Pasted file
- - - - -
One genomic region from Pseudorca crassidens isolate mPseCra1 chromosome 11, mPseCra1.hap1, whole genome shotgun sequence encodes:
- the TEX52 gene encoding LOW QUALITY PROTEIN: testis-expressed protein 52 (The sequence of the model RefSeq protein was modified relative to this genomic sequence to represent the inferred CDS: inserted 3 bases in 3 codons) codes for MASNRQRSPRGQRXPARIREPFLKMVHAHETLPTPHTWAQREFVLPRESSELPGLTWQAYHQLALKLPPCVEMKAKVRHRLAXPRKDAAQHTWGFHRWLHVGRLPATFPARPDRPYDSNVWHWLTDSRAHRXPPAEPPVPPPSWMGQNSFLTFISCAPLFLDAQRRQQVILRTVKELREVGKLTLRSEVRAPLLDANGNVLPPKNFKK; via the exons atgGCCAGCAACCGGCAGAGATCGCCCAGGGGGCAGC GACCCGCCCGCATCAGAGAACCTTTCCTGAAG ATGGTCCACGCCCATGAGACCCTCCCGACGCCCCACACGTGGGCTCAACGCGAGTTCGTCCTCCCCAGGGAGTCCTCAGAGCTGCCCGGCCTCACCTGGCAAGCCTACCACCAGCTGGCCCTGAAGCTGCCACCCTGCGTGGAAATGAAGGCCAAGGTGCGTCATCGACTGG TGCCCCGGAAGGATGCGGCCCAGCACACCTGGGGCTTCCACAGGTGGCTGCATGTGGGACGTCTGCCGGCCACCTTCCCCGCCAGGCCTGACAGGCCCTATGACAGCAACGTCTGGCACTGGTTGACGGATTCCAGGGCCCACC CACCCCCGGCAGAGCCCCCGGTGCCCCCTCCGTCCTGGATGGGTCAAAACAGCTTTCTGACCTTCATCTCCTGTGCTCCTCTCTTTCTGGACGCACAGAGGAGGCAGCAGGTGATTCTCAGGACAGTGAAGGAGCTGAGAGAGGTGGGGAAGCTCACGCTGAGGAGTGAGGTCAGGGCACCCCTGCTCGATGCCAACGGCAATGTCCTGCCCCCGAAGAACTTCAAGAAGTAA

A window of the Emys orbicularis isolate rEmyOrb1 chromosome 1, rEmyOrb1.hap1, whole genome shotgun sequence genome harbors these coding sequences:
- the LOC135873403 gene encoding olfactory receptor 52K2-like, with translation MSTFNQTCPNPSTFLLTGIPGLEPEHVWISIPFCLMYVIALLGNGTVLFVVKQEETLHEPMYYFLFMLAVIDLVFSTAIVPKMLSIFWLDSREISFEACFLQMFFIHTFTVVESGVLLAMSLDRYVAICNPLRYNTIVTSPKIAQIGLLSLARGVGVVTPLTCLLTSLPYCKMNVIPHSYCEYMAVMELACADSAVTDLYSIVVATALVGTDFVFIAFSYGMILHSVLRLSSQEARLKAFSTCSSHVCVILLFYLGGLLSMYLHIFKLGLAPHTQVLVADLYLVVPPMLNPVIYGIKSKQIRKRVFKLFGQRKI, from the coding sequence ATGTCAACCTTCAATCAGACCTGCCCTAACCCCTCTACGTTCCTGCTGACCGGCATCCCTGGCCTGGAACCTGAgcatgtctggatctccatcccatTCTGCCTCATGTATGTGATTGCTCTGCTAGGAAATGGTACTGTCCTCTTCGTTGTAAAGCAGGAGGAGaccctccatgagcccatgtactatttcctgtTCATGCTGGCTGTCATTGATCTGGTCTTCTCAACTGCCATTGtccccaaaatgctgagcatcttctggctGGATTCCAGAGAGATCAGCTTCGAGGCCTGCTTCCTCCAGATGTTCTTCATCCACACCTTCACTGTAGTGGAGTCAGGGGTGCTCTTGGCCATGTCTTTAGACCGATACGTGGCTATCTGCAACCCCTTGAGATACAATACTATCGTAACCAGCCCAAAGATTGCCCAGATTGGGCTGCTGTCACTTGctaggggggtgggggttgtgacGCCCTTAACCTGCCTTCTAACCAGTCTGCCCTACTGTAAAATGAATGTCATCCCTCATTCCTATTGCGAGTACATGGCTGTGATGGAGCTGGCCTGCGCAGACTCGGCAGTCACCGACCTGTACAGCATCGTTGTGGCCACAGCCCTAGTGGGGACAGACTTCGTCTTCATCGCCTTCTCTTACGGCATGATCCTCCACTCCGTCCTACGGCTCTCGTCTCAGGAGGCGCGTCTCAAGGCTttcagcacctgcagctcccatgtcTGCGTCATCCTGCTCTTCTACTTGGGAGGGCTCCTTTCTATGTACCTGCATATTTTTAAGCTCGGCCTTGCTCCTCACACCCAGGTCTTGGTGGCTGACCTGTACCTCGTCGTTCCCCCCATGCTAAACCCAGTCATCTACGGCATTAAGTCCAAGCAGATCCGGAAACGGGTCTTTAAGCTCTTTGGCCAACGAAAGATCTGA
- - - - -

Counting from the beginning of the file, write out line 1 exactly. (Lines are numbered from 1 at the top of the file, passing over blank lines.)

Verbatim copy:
One genomic region from Pseudorca crassidens isolate mPseCra1 chromosome 11, mPseCra1.hap1, whole genome shotgun sequence encodes: